The United Kingdom's influence on E.U. policy may be about to drop dramatically, but one U.K. lobby group is only just getting started in Brussels. Sense about Science, a London-based group that seeks to increase public understanding of science and promote evidence-based policy, has just created a Brussels offshoot that will "monitor the use and abuse of scientific evidence in EU policy."
In the United Kingdom, Sense about Science has forcefully weighed in on contentious issues such as genetically modified organisms, the health risk of chemicals, alternative medicine, vaccination, "detox diets," and libel laws. The group has produced a series of reports, manages a database of thousands of experts willing to speak to the press, and issues an annual award, the John Maddox Prize, for "individuals who promote sound science and evidence on a matter of public interest, facing difficulty or hostility in doing so."
The Brussels branch has a director, Sofie Vanthournout, and a Twitter account, but no website; the campaign will officially launch at the EuroScience Open Forum, a major science and policy meeting in Manchester, U.K., on 26 July. After that, Vanthournout hopes to start organizing workshops for young scientists who want to learn how to interact with the media, the public, and E.U. policymakers; she also plans to produce a guide to explain to scientists how Brussels works. "An important step in this is that scientists get more involved in E.U. policy," she says. The new branch will encourage E.U. citizens to ask for evidence behind policy decisions.
Sense about Science was founded in 2002. "Media scare stories, from vaccines causing autism to mobile phones frying our brain, were rife across the media," says Síle Lane, director of campaigns and policy at Sense about Science UK. "Scientists were on the fringe of public debates and their voices weren’t heard.” Much the same is true in Brussels today, she argues.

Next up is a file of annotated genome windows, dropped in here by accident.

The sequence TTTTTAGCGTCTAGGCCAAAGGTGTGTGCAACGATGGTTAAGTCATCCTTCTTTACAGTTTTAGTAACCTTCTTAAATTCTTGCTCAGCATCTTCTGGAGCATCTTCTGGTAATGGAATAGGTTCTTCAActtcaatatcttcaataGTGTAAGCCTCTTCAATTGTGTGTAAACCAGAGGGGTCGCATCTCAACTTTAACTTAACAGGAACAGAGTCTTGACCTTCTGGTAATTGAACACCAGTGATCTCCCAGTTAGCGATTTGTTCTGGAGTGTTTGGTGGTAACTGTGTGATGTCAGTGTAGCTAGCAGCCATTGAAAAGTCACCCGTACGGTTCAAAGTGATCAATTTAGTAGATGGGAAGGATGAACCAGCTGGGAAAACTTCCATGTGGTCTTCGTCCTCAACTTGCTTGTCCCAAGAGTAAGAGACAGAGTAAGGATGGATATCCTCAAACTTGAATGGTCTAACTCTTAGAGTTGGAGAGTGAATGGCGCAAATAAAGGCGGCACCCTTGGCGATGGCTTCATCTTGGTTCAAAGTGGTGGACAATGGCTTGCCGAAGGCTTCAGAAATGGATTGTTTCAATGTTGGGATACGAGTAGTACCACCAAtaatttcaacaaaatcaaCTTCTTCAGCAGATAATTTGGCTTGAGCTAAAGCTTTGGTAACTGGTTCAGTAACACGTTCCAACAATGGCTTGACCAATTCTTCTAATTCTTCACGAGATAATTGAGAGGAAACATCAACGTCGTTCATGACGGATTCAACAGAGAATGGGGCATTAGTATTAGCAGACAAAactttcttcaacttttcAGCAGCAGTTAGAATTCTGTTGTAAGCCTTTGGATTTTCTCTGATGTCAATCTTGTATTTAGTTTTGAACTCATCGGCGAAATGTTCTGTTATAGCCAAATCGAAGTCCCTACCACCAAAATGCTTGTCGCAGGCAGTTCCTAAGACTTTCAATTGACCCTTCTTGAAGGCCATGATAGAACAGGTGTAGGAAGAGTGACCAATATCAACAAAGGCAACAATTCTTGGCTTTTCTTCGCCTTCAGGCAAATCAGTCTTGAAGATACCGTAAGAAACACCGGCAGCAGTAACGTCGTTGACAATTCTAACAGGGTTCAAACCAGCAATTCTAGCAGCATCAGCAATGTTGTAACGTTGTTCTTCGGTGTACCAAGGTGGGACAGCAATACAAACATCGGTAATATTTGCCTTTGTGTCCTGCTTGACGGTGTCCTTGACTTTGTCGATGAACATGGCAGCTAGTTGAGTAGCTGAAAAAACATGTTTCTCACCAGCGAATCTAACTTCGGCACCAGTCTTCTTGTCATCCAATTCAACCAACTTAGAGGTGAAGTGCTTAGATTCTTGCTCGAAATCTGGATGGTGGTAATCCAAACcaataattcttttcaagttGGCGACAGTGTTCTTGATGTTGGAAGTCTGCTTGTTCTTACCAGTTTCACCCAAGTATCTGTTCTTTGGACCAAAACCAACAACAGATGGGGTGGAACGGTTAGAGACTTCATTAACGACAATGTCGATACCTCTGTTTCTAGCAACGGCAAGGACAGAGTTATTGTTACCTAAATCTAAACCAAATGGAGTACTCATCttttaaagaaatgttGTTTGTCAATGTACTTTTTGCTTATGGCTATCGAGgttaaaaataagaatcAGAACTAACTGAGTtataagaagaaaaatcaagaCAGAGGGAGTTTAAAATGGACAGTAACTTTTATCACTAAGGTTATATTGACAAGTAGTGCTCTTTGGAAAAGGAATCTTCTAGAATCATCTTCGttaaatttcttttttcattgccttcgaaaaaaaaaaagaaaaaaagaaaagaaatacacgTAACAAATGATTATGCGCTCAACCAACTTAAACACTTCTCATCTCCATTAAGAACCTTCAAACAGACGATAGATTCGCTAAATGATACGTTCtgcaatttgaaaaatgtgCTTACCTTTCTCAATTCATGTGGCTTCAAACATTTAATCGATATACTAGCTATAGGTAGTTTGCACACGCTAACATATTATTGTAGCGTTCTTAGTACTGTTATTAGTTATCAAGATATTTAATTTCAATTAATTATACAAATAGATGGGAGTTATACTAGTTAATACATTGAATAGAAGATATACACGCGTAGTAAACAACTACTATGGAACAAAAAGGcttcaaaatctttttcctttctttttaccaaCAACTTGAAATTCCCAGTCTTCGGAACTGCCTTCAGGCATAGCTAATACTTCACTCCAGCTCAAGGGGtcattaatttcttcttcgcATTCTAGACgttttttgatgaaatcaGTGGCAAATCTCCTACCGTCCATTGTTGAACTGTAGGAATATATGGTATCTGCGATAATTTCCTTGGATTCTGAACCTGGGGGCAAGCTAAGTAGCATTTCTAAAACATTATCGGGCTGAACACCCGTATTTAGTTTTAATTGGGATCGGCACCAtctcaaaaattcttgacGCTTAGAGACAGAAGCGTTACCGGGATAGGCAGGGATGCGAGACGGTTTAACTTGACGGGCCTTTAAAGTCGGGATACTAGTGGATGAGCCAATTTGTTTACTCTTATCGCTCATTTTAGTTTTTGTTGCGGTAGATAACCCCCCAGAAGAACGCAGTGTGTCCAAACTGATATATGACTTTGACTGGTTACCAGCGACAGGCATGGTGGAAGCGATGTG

Sense about Science UK is financed primarily by trusts, foundations, learned societies, and research institutes. Except for scientific publishers like Elsevier and Wiley, industry contributes very little, according to the group's website. For now, the Brussels operation will be funded from the U.K. budget, but Vanthournout plans to hit up "some major European foundations" for cash as well.
Many studies have revealed that, when it comes to controversial topics, Europeans don't put a lot of faith in the voice of science. For instance, a survey among 1000 Germans published last week showed that 46% said they trusted scientists on the topic of the origin of the universe, whereas 17% distrusted them; but on genetically modified crops, only 17% of respondents trusted scientists, whereas 56% did not.
That suggests Sense about Science EU has got its job cut out, says Markus Weißkopf, managing director at Wissenschaft im Dialog in Berlin, a group that seeks to foster discussions about science and that organized the survey. Weißkopf says he has been impressed by Sense about Science's work so far. "I’m not sure how well that works on a European level, but I would certainly be happy if it does," he adds.
Although the United Kingdom's decision to leave the European Union came as a shock, Lane says, it hasn’t put a damper on the plans. On the contrary, the anti-E.U. sentiments exposed by the Brexit may make things easier for Sense about Science EU, she argues. "There are going to be discussions about engaging more citizens in European policymaking and about institutions being more open," Lane says. "This is exactly the right time."